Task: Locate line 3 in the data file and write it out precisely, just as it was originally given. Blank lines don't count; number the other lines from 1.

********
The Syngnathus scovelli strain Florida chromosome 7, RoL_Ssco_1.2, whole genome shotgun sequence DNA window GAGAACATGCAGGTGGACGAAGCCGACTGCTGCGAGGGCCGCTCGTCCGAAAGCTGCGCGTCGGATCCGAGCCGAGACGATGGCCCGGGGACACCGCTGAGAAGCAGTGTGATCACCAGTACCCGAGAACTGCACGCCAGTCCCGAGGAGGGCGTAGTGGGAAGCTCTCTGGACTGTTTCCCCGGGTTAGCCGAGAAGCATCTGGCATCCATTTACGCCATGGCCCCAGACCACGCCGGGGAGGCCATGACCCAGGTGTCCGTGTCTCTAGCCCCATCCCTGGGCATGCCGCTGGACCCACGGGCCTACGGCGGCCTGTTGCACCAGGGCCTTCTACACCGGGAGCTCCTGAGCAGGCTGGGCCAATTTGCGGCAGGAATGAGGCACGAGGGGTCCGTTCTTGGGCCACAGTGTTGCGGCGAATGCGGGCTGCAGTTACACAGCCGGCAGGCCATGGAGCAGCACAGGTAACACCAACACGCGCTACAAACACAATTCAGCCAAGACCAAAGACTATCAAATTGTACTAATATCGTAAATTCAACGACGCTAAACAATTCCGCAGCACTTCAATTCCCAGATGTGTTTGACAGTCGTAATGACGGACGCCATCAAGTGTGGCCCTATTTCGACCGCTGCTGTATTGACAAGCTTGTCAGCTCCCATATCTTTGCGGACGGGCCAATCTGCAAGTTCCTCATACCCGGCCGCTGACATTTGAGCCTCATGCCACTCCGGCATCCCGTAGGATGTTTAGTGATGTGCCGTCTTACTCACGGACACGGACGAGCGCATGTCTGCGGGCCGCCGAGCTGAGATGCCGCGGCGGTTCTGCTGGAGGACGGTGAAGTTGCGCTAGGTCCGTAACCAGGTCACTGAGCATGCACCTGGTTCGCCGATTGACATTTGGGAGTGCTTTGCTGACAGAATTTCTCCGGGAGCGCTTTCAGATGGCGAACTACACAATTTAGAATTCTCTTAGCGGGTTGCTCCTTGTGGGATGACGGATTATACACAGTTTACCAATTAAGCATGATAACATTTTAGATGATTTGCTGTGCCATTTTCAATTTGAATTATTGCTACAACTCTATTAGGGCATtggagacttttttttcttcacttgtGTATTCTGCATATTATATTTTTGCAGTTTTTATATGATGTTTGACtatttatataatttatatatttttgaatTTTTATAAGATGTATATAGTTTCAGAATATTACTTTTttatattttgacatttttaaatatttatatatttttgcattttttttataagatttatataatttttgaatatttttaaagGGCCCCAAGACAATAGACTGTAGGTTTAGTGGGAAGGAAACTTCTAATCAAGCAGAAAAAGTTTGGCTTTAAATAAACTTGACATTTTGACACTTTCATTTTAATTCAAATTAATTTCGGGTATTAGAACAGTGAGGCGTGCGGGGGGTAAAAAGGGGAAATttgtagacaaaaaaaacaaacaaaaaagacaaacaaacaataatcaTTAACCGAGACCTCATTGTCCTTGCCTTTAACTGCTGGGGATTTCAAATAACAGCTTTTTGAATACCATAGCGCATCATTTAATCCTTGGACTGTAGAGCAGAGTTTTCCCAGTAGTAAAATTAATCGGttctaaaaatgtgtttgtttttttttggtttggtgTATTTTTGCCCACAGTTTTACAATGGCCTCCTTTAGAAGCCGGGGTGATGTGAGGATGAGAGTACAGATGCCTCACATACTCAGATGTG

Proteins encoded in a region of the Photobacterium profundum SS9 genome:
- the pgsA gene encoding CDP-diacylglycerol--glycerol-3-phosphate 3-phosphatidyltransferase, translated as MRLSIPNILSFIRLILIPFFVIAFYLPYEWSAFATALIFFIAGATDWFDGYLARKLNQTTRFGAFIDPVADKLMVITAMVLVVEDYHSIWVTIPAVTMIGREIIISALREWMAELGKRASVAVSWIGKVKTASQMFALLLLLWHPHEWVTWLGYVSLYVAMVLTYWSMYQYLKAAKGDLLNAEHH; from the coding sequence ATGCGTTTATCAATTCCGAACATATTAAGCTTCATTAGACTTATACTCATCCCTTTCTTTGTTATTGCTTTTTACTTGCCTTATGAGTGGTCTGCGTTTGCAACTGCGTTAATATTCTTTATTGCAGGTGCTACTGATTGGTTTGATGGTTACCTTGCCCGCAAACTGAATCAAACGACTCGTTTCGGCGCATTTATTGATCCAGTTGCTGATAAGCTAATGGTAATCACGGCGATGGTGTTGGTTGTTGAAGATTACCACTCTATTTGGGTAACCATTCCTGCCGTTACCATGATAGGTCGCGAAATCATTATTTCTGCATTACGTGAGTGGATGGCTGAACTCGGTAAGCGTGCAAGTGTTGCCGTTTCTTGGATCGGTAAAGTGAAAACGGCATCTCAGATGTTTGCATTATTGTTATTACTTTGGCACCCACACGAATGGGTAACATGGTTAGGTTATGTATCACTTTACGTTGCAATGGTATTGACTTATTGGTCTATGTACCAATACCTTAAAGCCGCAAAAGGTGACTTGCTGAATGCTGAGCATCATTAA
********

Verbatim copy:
- the pgsA gene encoding CDP-diacylglycerol--glycerol-3-phosphate 3-phosphatidyltransferase, translated as MRLSIPNILSFIRLILIPFFVIAFYLPYEWSAFATALIFFIAGATDWFDGYLARKLNQTTRFGAFIDPVADKLMVITAMVLVVEDYHSIWVTIPAVTMIGREIIISALREWMAELGKRASVAVSWIGKVKTASQMFALLLLLWHPHEWVTWLGYVSLYVAMVLTYWSMYQYLKAAKGDLLNAEHH; from the coding sequence ATGCGTTTATCAATTCCGAACATATTAAGCTTCATTAGACTTATACTCATCCCTTTCTTTGTTATTGCTTTTTACTTGCCTTATGAGTGGTCTGCGTTTGCAACTGCGTTAATATTCTTTATTGCAGGTGCTACTGATTGGTTTGATGGTTACCTTGCCCGCAAACTGAATCAAACGACTCGTTTCGGCGCATTTATTGATCCAGTTGCTGATAAGCTAATGGTAATCACGGCGATGGTGTTGGTTGTTGAAGATTACCACTCTATTTGGGTAACCATTCCTGCCGTTACCATGATAGGTCGCGAAATCATTATTTCTGCATTACGTGAGTGGATGGCTGAACTCGGTAAGCGTGCAAGTGTTGCCGTTTCTTGGATCGGTAAAGTGAAAACGGCATCTCAGATGTTTGCATTATTGTTATTACTTTGGCACCCACACGAATGGGTAACATGGTTAGGTTATGTATCACTTTACGTTGCAATGGTATTGACTTATTGGTCTATGTACCAATACCTTAAAGCCGCAAAAGGTGACTTGCTGAATGCTGAGCATCATTAA